The research themes for the Graduate Research Weeks involve basic notions that continually inform the activity of art-making, and hence are key to the development of artistic research. The research themes this academic year: Colour, Material, Body, Extra-Large, Light and Shadow.
Graduate Research Weeks are held at the Slade Research Centre, Woburn Square, and provide MFA and MA students across all three areas, Painting, Sculpture and Fine Art Media, the opportunity to explore an aspect of their work under a particular research theme, which can be imaginatively developed in the unique studio space of the Centre. The research themes involve basic notions that continually inform the activity of art-making, and hence are key to the development of artistic research.
The research themes this academic year:
Light and Shadow
The continual conversation of Fine Art with design, architecture, fashion, and the development of culture and its related industries is often overlooked. Much of what we see around us has been made by some one who went to art school, often working with experts in other fields. The Slade Research Centre and Graduate Research Weeks support emerging artists in providing a forum to help construct the thinking which will allow them to engage positively with other disciplines. In light of exploring the constant themes that run through artistic practice, related questions and ideas shift and change. Context and materials change too, and through this dynamic, artists bring new questions and answers to the fore, interrogating familiar issues in new and different ways. Art school, and one situated in one of the world’s great research universities, is here to explore and question existing paradigms, foster innovative research and enable new approaches to thinking and making.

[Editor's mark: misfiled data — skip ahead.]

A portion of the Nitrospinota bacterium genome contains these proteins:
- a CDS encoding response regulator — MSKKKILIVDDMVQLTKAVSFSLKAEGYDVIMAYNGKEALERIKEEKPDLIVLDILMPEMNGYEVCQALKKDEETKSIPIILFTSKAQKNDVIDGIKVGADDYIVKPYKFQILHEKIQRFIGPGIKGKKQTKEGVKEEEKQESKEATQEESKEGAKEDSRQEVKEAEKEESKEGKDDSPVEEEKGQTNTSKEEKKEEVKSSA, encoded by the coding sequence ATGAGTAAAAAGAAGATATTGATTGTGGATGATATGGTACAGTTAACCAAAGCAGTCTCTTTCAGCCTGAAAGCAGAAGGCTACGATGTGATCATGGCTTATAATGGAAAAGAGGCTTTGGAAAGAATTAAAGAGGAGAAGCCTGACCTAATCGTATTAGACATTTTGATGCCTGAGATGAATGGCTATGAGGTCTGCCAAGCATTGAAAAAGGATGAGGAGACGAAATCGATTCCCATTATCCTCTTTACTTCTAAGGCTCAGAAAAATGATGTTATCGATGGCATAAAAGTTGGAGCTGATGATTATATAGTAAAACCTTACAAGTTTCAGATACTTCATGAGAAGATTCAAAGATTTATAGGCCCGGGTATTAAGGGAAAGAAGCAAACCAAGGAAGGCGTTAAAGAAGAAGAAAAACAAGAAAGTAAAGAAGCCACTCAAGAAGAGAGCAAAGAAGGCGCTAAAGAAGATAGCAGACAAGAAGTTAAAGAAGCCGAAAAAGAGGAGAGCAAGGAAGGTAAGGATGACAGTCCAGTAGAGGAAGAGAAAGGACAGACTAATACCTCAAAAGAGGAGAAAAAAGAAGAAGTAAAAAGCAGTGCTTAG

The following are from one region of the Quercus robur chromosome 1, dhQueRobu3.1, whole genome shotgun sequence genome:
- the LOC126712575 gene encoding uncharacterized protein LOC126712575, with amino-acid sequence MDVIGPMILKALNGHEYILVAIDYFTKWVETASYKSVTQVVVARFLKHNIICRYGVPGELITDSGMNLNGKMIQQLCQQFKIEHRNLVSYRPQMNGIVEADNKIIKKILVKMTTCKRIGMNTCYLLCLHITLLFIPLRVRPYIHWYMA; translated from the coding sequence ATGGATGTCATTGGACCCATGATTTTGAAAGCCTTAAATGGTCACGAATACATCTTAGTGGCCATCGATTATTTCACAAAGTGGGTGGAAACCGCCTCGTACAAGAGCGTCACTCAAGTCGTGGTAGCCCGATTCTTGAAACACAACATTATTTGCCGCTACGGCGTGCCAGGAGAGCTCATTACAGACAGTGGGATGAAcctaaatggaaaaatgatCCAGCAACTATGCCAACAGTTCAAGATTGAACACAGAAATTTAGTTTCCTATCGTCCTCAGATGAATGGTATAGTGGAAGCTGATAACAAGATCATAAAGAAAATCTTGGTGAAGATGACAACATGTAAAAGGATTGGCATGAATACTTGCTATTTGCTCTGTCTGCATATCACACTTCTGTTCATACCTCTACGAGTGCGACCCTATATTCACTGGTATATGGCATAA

This e-publication represents a selection of the work of MFA and MA students who participated in one or more of this year’s Graduate Research Weeks. It demonstrates a range of experimentation, collaboration and discussion, and reflects the spirit of ambition and enthusiasm that has energised the programme. We would like to thank everyone involved, the students and staff within both the Slade and UCL, as well as the artists and researchers from outside the university who have engaged in our debates and given so generously of their time and expertise to help us achieve our aims.
Thank you to Martin John Callanan for editing and designing the publication.